It’s official: Time Warner Cable (TWC) has been acquired by Charter Communications in a $55.1 billion deal and will be rebranded as Spectrum.
The deal underscores tectonic shifts in the cable industry as cord-cutting (estimated at 1 percent annually) and competition from alternative providers woo a new generation and redefine the medium.
TWC, the nation’s second-largest cable company, began 25 years ago as the American Television and Communications Company and was acquired by Warner Communications in 1973. TWC resulted from the 1989 merger of Time Inc. and Warner Cable, which launched the company’s first news channel, NY1, in 1992. TWC spun off from Time Warner in 2009.
Since then, TWC has become the brand with the worst customer service in the industry, a big reason for Charter to rebrand. Or, as Ad Age put it, “The brand you love to hate is going away.”
“It’s not surprising Charter wants to rebrand Time Warner Cable,” said David VanAmburg, American Customer Satisfaction Index (ACSI) managing director, to Ad Age. “Charter has scored better than Time Warner Cable in recent years, so it could bode well for Time Warner Cable customers. But the data suggests leaps-and-bounds improvement could be difficult.”
According to the ACSI, TWC scored 51 out of 100, after years of customer dissatisfaction with their service.
“Nobody in the cable industry performs particularly well,” continued VanAmburg. “One merger isn’t going to change structural issues with pricing, infrastructure and battles with content providers. When there’s not a great deal of competition in an industry, you’re not going to get great satisfaction scores.”
Charter also completed its acquisition of the smaller cable provider Bright House Networks. With the three companies combined, Charter now serves over 25 million customers in 41 states.
“One of our first major initiatives in implementing the Charter Playbook is to streamline our product pricing and packaging and introduce our consumer-facing brand, Spectrum,” Charter CEO/Chairman Tom Rutledge emailed employees, according to CNN. “This will be rolled out in a phased approach beginning this fall.”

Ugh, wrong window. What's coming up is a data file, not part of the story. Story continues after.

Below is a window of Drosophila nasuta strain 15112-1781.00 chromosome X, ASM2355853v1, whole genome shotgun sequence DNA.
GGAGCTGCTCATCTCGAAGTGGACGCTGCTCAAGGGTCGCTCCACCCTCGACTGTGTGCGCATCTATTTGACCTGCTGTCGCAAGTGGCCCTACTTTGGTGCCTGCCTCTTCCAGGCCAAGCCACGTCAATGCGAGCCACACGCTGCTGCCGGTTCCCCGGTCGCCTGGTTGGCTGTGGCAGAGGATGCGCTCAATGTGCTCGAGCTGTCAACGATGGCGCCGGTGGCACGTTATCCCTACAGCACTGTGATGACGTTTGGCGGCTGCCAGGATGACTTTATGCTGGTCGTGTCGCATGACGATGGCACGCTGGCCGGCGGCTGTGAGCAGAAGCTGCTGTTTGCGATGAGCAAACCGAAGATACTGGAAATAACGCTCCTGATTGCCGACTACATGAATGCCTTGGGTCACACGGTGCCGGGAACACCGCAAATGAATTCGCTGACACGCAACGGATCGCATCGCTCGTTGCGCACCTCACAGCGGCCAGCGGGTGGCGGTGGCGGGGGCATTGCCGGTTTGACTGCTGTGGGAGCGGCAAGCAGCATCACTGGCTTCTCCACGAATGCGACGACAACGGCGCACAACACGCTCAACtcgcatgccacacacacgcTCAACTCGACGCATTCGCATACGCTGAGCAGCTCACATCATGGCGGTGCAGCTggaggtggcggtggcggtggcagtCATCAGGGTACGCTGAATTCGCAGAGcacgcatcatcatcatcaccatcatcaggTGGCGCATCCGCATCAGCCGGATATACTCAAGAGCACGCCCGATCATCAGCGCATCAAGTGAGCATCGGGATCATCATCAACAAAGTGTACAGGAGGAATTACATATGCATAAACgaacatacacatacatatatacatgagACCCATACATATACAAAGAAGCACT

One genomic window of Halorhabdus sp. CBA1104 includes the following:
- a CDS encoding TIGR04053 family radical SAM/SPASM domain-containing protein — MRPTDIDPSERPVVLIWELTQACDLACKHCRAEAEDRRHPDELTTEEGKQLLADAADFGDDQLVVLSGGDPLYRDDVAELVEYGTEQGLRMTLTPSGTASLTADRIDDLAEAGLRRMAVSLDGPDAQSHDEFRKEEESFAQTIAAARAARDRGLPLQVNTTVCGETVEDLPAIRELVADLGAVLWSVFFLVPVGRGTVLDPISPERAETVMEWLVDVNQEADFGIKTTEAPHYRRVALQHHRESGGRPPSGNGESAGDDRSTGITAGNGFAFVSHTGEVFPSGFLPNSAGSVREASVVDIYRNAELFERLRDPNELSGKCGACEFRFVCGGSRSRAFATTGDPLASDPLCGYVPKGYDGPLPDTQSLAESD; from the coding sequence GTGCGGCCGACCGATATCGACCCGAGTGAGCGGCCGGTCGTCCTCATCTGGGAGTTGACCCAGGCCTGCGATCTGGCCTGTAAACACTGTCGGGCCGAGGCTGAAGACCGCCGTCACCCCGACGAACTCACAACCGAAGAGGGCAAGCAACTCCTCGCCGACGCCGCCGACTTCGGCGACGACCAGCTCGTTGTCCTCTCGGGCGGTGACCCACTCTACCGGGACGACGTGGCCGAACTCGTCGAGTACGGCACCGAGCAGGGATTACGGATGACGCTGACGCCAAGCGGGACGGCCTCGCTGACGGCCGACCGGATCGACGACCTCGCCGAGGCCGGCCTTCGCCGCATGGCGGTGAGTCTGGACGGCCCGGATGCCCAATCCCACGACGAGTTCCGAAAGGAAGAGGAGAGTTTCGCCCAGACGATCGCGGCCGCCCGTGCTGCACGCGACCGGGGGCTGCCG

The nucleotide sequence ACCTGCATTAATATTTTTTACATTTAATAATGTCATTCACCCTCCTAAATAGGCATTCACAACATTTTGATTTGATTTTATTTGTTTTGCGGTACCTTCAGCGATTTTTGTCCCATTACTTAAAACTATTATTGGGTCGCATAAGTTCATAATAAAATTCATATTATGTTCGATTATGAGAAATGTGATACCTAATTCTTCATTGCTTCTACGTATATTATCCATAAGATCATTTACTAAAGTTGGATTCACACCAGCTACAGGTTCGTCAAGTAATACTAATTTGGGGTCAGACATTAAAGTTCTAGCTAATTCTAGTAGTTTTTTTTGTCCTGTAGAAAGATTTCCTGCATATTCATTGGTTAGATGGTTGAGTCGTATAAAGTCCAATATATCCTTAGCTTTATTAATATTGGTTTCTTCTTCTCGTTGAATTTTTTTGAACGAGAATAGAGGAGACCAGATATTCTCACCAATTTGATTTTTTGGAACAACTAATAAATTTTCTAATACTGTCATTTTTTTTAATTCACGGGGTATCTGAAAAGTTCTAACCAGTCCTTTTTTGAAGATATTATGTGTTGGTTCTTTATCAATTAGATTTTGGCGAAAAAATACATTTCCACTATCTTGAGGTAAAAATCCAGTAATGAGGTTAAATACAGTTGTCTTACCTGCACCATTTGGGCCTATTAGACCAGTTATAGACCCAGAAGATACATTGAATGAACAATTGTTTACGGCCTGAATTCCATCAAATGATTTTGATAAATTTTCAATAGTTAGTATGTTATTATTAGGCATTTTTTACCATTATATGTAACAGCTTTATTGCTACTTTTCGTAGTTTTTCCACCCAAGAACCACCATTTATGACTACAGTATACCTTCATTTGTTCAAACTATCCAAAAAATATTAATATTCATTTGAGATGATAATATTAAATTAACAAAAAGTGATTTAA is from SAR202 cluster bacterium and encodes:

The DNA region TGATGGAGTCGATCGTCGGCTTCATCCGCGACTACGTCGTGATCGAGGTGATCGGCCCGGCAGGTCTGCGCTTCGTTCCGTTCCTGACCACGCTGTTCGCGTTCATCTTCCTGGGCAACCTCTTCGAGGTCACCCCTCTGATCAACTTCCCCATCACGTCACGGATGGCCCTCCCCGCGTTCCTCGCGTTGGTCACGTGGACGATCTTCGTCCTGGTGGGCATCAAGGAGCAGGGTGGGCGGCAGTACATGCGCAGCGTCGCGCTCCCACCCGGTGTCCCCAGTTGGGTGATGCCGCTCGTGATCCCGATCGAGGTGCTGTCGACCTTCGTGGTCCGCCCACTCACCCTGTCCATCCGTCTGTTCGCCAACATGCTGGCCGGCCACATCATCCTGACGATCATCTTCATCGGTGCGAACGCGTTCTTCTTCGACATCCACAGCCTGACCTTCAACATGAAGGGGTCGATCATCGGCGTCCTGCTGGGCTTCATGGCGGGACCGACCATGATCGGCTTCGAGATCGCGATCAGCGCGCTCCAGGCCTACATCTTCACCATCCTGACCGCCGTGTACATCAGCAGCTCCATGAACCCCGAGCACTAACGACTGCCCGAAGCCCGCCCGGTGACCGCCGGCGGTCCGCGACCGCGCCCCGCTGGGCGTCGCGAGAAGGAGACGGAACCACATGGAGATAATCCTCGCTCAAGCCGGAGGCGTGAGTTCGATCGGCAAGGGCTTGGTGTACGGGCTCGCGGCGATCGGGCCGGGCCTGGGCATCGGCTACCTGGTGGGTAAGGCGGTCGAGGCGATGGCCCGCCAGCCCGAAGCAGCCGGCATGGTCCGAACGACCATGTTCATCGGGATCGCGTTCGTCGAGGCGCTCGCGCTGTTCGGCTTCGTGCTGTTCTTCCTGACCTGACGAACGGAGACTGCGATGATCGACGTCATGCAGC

Charter began pursuit of TWC in May 2015 after Comcast, the nation’s largest cable operator, withdrew its bid due to regulatory hurdles.
The US Federal Communications Commission (FCC) and Justice Department mandated the new Charter agree to seven years worth of conditions such as preventing Charter from imposing data caps or usage-based pricing, charging interconnect fees to heavy data users like Netflix, or making exclusive TV deals detrimental to online video providers.
“The data caps rule is huge for consumers, as Comcast now appears to be moving in that direction for all customers,” reports The Verge. “But taken together, all three rules are meant to ensure that Charter, which offers both internet and TV service, doesn’t prevent online TV services from competing.”
Charter and Comcast will now control 70 percent of high-speed internet connections. “It is hard to cheer for further media and broadband consolidation, regardless of what conditions the FCC or DOJ might adopt,” said Public Knowledge Senior Staff Attorney John Bergmayer, in a press release. “However, there is some solace that, if rigorously enforced, these conditions should eliminate the more egregious harms this merger could cause while creating a baseline for acceptable industry behavior.”
“If you look down the road two years from now and look at how programming is sold and packaged,” Rutledge told The Hollywood Reporter, “it will look more like it is now than it will be different.”